Behind the Five Most Creative U.S. Hispanic Ideas
Surprisingly, Most of Them Target the General MarketBy: Laurel Wentz, Published: Apr 26, 2013
The top five U.S. Hispanic ideas, chosen this week in awards organized by the Hispanic creatives' group Circulo Creativo, include the first abs-building yogurt for men and an environmentally-friendly tent that doubled as a Glad trash bag at Austin's SXSW festival.
If these ideas don't seem particularly Hispanic -- although a Hispanic agency is behind each one -- it's just another sign of how integrated Hispanics have become in what WPP Chief Executive Martin Sorrell, speaking at this week's Association of Hispanic Advertising Agencies (AHAA) conference, called the "new mainstream."
In an advance look at Hispanic work that might do well next month at the Cannes Lions International Festival of Creativity, here are the U.S.H. Ideas awards' top five:
1. A former yogurt marketer, intrigued by the statistic that four of 10 yogurt consumers are men, worked with the independent Vidal Partnership to develop protein-laden Powerful Yogurt, aimed at men, with black packaging and a manly campaign that is the opposite of most female-targeted yogurt marketing.
The tagline, "Find your inner abs," was inspired by the idea that men believe the perfect body with six-pack abs is lurking somewhere inside them, just waiting for them to go to the gym or improve their diets. "It's a stupid man thing," said Vidal's Chief Creative Officer Gus Lauria, noting that he pays for a membership to the Equinox gym but never goes.
Ads show men doing absurd things with their powerful abs, like jump starting a car battery. A small mailing of Powerful Yogurt media kits, mostly aimed at supermarket buyers to gain distribution, was picked up by New York magazine's Grub Street blog in February 2013 and led to mentions by Anderson Cooper and Conan O'Brien, who indignantly claimed on his show that he had thought of a male-targeted yogurt first.
With Vidal holding a small stake in the new enterprise, CEO Manny Vidal went to food show Expo West to man a small booth that drew attention by offering a fake ultrasound machine that showed men pictures of their inner abs. Efforts are paying off, with Powerful Yogurt selling for $2.99 in 300 stores and gyms in New York, and a second round of financing in the works.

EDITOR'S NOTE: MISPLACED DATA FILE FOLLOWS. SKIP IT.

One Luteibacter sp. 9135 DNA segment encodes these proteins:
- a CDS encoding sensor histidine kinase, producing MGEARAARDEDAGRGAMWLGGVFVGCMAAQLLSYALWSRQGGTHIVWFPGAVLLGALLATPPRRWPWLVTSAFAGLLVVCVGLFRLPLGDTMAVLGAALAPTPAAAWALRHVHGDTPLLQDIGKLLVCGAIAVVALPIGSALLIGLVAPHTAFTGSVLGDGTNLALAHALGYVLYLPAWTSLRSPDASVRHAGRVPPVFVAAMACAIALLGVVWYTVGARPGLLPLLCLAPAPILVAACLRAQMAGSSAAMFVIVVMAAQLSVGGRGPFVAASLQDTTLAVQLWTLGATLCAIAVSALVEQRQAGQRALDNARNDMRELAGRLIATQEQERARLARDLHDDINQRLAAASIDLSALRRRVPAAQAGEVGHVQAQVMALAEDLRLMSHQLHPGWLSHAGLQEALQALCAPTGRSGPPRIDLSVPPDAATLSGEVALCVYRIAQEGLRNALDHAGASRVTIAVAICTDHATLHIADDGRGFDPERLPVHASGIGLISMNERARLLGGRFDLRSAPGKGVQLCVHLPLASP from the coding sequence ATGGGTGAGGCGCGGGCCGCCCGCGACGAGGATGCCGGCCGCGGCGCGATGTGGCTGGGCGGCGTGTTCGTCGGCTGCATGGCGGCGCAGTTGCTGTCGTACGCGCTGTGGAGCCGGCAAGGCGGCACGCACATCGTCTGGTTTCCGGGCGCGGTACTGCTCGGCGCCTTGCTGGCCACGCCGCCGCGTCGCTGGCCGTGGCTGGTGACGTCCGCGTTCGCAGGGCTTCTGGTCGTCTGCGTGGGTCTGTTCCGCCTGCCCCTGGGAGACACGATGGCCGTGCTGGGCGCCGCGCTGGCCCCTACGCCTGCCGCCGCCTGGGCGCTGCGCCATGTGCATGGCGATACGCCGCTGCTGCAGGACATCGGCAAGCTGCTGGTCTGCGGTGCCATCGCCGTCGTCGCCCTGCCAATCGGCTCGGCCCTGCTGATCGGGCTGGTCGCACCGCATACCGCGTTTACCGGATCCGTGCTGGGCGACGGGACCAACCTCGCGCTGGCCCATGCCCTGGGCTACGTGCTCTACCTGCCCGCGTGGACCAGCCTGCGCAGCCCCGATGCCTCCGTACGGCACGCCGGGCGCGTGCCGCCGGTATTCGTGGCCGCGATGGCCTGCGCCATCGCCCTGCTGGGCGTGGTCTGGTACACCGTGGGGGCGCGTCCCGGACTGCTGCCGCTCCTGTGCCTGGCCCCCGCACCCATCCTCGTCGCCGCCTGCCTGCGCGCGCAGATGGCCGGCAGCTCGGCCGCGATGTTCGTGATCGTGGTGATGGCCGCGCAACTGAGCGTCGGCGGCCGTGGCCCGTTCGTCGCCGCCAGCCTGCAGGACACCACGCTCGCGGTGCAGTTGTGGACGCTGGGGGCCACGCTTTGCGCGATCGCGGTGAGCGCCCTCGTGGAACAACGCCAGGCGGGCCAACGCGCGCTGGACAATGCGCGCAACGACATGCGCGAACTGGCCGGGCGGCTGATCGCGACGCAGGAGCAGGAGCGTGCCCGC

"It's a big idea and the agency helped create, package, strategize and launch the product," said Erh Ray, the founder of Sao Paulo agency BorgiErh/Lowe who served as jury president. "The client really used and needed the agency."
2. In "Adios Cliches, Hola Mexico," Omnicom-owned Alma created the most cliched character imaginable to attack stereotypes non-Hispanics hold about Mexican culture. A pistol-wielding desperado with a big moustache kills off other clichÃ©d Mexican figures including a wrestler, a chihuahua and a Frida Kahlo lookalike. Part of the fun is that his handlebar mustache grasps and shoots two tiny pistols.
The campaign, including TV, radio, posters, a website and a phone app that lets users add a mustache to their own photos, was so successful that the Mexican film festival in May 2012 not only sold out, but the young entrepreneur who created the event is now working with Alma to expand it beyond films to include Mexican food, tequilas and art.
3. Alma also tackled the very different issue of sustainability, developing giant Glad trash bags in the form of tents. Ten Glad Tents were distributed at SXSW to attendees who promised to live in them and then use the tents as a giant trash bag to dispose of rubbish at the end of the festival.
The USH Ideas judges said the Glad Tent was perfectly targeted to Millenials who care about the environment but wouldn't normally feel a connection to Clorox's Glad brand. Plus young festival attendees may be more open than most people to sleeping in a plastic bag. Alma has entered "Glad Tent" in six different categories at Cannes.
5. Omnicom-backed LatinWorks' annual campaign for Austin's Latin American film festival Cine Las Americas is a perennial festival favorite, featuring radio and TV spots using absurd but genuine pronouncements by real Latin American leaders, with the tagline "If this is our reality, imagine our films." This year's radio campaign, including new Venezuelan leader Nicolas Maduro who campaigned for the presidency by claiming Hugo Chavez visited him in the form of a little bird, keeps the bar high.
Three of the five winners -- "Adios Cliches, Hola Mexico," "Cine Las Americas" and the "Batalla" milk spot -- were also winners last month at the Wave Festival for Latin America, in the first year the U.S. Hispanic market participated in that awards show in Rio de Janeiro.
The USH Ideas awards were organized by Circulo Creativo and AHAA. The top five ideas were chosen by the judges from the 25 winners from about 300 entries.